How can we travel from one side of the Pacific to the other in just half a day? How can a small city in a developing country have evolved in just two decades to a place of smart phones, fast food, and internet cafes? How can those same artifacts of the flat, modern world exist side-by-side with subsistence fishermen, paddling out in the morning to find enough protein for the day, exactly as they have done for centuries.
When I first came to Dumaguete City in the central Phillipines as a lonely wanderer at age 25, and then returned to teach for a year at Silliman University the next spring, this was a sleepy backwater of resistance to the Marcos dictatorship and a small port town with one tired movie hall, a few air conditioned shops, and a couple of restaurants. Now there is a full-on mall, two McDonalds, endless motor scooter traffic, and large call centers that employ the rising, youthful, middle class.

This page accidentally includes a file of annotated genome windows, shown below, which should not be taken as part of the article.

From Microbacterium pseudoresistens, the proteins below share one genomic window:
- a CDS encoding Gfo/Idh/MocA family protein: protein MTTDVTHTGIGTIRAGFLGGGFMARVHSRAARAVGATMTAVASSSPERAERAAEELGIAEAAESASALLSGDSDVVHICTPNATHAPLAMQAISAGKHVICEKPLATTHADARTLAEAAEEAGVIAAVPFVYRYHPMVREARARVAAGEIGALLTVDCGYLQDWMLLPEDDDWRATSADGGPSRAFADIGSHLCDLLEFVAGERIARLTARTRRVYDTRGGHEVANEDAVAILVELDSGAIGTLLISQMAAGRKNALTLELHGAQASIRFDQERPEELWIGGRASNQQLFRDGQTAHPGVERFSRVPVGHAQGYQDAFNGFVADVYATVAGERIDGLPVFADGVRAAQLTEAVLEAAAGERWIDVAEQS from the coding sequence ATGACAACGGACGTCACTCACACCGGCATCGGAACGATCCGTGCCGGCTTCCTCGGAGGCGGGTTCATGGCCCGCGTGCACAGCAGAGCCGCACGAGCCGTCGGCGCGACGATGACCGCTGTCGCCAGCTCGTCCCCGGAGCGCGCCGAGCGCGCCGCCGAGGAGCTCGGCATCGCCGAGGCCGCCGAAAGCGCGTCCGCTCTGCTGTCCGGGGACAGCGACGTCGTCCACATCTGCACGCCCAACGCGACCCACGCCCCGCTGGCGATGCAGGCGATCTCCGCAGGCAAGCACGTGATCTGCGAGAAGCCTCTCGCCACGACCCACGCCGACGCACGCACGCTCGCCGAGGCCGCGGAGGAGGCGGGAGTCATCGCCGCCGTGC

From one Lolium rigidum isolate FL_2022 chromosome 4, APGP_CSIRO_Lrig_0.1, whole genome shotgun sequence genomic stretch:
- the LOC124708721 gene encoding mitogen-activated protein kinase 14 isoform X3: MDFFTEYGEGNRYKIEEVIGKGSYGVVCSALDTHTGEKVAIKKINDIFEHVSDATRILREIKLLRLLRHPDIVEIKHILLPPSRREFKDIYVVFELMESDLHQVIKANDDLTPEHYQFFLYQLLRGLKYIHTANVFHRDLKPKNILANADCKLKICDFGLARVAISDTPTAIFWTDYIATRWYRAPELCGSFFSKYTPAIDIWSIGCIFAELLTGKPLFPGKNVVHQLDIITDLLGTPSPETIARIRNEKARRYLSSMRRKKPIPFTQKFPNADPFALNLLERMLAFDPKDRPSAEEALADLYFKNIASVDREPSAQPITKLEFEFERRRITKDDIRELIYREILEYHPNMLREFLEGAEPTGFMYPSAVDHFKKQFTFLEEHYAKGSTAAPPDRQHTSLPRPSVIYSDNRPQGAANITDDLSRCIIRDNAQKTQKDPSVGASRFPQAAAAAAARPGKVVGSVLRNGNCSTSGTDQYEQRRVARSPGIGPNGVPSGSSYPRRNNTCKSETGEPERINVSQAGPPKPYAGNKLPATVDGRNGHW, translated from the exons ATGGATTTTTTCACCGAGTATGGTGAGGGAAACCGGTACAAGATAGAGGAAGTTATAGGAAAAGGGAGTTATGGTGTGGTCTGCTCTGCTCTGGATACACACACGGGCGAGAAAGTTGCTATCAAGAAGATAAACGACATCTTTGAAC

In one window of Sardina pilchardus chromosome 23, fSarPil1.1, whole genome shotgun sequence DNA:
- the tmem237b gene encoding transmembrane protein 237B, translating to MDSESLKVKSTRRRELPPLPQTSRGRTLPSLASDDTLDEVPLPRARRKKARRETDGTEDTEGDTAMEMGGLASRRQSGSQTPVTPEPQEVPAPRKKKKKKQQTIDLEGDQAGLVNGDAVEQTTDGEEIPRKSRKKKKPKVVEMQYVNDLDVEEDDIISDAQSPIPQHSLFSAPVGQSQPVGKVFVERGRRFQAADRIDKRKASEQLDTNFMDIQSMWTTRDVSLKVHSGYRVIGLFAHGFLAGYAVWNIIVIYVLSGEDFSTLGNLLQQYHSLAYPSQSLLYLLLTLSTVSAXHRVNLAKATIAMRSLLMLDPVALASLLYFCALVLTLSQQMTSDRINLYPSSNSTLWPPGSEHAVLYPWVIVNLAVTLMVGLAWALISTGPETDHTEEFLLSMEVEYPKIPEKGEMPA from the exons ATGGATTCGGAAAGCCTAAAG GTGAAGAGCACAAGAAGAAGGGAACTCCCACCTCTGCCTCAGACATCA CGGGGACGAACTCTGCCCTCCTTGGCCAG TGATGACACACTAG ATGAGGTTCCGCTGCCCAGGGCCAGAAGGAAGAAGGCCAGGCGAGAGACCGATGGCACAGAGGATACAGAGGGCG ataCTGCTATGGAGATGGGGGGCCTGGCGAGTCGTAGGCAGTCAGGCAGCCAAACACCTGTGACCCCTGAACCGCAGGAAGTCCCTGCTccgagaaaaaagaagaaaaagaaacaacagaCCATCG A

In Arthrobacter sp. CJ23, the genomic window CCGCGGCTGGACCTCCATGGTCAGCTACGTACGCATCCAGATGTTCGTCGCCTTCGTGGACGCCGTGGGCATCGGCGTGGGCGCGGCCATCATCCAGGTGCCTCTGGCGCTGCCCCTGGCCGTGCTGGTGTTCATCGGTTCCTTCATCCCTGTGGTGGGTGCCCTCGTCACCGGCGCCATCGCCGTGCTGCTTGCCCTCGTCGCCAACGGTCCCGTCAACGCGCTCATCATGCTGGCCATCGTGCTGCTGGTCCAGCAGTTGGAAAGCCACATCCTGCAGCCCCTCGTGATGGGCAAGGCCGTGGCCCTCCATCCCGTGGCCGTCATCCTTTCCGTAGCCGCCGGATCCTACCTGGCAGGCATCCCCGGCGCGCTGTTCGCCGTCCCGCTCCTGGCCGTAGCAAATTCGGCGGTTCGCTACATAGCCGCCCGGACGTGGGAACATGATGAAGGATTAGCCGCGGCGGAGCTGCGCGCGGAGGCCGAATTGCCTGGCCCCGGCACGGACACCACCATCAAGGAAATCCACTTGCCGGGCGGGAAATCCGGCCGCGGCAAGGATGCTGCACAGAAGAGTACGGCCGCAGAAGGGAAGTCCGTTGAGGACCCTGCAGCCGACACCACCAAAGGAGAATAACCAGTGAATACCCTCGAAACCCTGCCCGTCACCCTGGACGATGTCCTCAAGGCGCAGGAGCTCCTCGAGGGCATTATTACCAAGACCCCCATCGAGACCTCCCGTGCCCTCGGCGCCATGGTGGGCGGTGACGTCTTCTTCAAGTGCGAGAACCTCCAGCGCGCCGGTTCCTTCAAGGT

And in the morning, off the Boulevard, the fisher folk still paddle out to find something to eat.